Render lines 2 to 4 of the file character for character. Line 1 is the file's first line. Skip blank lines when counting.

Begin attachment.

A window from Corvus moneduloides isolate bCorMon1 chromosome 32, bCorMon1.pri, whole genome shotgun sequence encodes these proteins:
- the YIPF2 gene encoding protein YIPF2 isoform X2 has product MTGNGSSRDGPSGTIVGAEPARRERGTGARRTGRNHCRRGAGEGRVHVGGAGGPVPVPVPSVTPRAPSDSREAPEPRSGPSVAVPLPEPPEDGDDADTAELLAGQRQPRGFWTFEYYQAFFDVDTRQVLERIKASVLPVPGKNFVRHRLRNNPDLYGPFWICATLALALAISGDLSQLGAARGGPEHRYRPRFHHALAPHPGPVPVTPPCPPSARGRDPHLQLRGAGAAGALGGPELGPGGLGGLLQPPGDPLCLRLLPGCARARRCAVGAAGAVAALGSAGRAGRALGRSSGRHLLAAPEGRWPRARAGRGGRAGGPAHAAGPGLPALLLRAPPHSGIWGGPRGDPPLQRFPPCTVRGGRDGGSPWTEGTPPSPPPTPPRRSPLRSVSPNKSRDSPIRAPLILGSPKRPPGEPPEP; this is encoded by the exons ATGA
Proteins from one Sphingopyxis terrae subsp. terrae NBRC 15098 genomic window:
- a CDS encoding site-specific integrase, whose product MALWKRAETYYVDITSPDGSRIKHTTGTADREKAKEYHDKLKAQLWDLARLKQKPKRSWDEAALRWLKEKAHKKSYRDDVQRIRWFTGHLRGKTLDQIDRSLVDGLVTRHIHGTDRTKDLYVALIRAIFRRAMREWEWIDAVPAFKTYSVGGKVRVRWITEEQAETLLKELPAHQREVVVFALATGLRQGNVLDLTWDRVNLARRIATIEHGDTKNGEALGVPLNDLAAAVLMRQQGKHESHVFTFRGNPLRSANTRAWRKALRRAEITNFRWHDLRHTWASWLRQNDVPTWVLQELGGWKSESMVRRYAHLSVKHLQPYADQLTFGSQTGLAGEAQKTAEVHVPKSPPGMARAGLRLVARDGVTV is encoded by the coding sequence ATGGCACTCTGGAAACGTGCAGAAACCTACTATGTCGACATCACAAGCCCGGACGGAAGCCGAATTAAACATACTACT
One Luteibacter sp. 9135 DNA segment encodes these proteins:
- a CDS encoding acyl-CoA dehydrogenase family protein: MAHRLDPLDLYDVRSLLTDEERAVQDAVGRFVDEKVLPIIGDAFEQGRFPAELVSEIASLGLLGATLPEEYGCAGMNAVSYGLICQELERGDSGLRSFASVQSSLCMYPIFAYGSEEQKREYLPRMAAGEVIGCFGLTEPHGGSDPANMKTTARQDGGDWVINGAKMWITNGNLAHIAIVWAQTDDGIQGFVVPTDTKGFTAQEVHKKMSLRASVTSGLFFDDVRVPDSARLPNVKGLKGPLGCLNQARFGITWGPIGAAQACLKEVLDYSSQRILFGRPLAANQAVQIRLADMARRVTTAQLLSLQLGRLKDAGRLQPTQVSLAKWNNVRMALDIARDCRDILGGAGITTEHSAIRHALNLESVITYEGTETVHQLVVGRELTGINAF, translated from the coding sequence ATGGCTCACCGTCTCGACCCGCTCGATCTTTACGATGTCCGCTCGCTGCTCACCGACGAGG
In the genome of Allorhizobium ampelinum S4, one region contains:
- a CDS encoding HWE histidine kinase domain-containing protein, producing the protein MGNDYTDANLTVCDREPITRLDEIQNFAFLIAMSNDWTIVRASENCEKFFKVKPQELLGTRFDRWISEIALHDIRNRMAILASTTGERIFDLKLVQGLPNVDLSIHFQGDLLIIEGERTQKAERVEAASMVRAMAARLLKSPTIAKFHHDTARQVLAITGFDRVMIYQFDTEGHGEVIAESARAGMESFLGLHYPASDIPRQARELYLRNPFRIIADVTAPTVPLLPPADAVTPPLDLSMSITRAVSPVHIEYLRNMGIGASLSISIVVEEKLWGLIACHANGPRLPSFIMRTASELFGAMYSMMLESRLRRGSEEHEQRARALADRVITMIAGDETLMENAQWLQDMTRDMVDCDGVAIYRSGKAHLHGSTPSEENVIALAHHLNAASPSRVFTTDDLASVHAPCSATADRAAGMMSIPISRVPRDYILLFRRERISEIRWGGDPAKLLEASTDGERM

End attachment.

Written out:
- the YIPF2 gene encoding protein YIPF2 isoform X2 has product MTGNGSSRDGPSGTIVGAEPARRERGTGARRTGRNHCRRGAGEGRVHVGGAGGPVPVPVPSVTPRAPSDSREAPEPRSGPSVAVPLPEPPEDGDDADTAELLAGQRQPRGFWTFEYYQAFFDVDTRQVLERIKASVLPVPGKNFVRHRLRNNPDLYGPFWICATLALALAISGDLSQLGAARGGPEHRYRPRFHHALAPHPGPVPVTPPCPPSARGRDPHLQLRGAGAAGALGGPELGPGGLGGLLQPPGDPLCLRLLPGCARARRCAVGAAGAVAALGSAGRAGRALGRSSGRHLLAAPEGRWPRARAGRGGRAGGPAHAAGPGLPALLLRAPPHSGIWGGPRGDPPLQRFPPCTVRGGRDGGSPWTEGTPPSPPPTPPRRSPLRSVSPNKSRDSPIRAPLILGSPKRPPGEPPEP; this is encoded by the exons ATGA
Proteins from one Sphingopyxis terrae subsp. terrae NBRC 15098 genomic window:
- a CDS encoding site-specific integrase, whose product MALWKRAETYYVDITSPDGSRIKHTTGTADREKAKEYHDKLKAQLWDLARLKQKPKRSWDEAALRWLKEKAHKKSYRDDVQRIRWFTGHLRGKTLDQIDRSLVDGLVTRHIHGTDRTKDLYVALIRAIFRRAMREWEWIDAVPAFKTYSVGGKVRVRWITEEQAETLLKELPAHQREVVVFALATGLRQGNVLDLTWDRVNLARRIATIEHGDTKNGEALGVPLNDLAAAVLMRQQGKHESHVFTFRGNPLRSANTRAWRKALRRAEITNFRWHDLRHTWASWLRQNDVPTWVLQELGGWKSESMVRRYAHLSVKHLQPYADQLTFGSQTGLAGEAQKTAEVHVPKSPPGMARAGLRLVARDGVTV is encoded by the coding sequence ATGGCACTCTGGAAACGTGCAGAAACCTACTATGTCGACATCACAAGCCCGGACGGAAGCCGAATTAAACATACTACT